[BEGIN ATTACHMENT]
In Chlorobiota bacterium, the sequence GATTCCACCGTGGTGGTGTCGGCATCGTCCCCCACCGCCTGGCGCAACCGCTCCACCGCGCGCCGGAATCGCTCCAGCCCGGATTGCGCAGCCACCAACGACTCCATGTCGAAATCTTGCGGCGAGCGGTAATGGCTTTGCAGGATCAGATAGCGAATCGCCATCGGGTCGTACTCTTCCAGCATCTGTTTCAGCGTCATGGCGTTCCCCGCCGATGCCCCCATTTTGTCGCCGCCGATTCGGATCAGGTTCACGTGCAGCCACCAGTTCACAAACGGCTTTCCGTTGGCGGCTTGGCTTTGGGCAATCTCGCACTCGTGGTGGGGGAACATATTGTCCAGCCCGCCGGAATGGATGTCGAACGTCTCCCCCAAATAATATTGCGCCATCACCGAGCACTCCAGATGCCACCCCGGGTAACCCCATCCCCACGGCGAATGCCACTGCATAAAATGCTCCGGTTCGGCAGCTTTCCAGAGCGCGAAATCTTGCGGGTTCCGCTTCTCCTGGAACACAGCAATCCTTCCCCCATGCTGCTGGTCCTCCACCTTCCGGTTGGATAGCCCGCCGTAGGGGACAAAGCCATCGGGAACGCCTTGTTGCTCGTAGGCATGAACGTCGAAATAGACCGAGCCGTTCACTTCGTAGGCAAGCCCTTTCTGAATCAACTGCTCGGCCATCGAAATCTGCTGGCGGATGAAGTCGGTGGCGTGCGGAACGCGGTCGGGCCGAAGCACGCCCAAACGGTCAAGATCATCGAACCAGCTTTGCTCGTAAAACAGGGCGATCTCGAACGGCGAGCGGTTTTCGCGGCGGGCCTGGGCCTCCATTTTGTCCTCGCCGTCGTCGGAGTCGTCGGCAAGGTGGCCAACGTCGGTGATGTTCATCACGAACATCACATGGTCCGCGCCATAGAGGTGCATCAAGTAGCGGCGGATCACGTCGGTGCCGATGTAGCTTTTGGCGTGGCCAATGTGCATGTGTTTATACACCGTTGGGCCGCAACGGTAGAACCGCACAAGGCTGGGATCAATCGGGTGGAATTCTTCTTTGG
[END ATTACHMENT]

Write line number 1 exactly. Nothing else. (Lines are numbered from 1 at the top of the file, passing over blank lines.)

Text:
In Chlorobiota bacterium, the sequence GATTCCACCGTGGTGGTGTCGGCATCGTCCCCCACCGCCTGGCGCAACCGCTCCACCGCGCGCCGGAATCGCTCCAGCCCGGATTGCGCAGCCACCAACGACTCCATGTCGAAATCTTGCGGCGAGCGGTAATGGCTTTGCAGGATCAGATAGCGAATCGCCATCGGGTCGTACTCTTCCAGCATCTGTTTCAGCGTCATGGCGTTCCCCGCCGATGCCCCCATTTTGTCGCCGCCGATTCGGATCAGGTTCACGTGCAGCCACCAGTTCACAAACGGCTTTCCGTTGGCGGCTTGGCTTTGGGCAATCTCGCACTCGTGGTGGGGGAACATATTGTCCAGCCCGCCGGAATGGATGTCGAACGTCTCCCCCAAATAATATTGCGCCATCACCGAGCACTCCAGATGCCACCCCGGGTAACCCCATCCCCACGGCGAATGCCACTGCATAAAATGCTCCGGTTCGGCAGCTTTCCAGAGCGCGAAATCTTGCGGGTTCCGCTTCTCCTGGAACACAGCAATCCTTCCCCCATGCTGCTGGTCCTCCACCTTCCGGTTGGATAGCCCGCCGTAGGGGACAAAGCCATCGGGAACGCCTTGTTGCTCGTAGGCATGAACGTCGAAATAGACCGAGCCGTTCACTTCGTAGGCAAGCCCTTTCTGAATCAACTGCTCGGCCATCGAAATCTGCTGGCGGATGAAGTCGGTGGCGTGCGGAACGCGGTCGGGCCGAAGCACGCCCAAACGGTCAAGATCATCGAACCAGCTTTGCTCGTAAAACAGGGCGATCTCGAACGGCGAGCGGTTTTCGCGGCGGGCCTGGGCCTCCATTTTGTCCTCGCCGTCGTCGGAGTCGTCGGCAAGGTGGCCAACGTCGGTGATGTTCATCACGAACATCACATGGTCCGCGCCATAGAGGTGCATCAAGTAGCGGCGGATCACGTCGGTGCCGATGTAGCTTTTGGCGTGGCCAATGTGCATGTGTTTATACACCGTTGGGCCGCAACGGTAGAACCGCACAAGGCTGGGATCAATCGGGTGGAATTCTTCTTTGG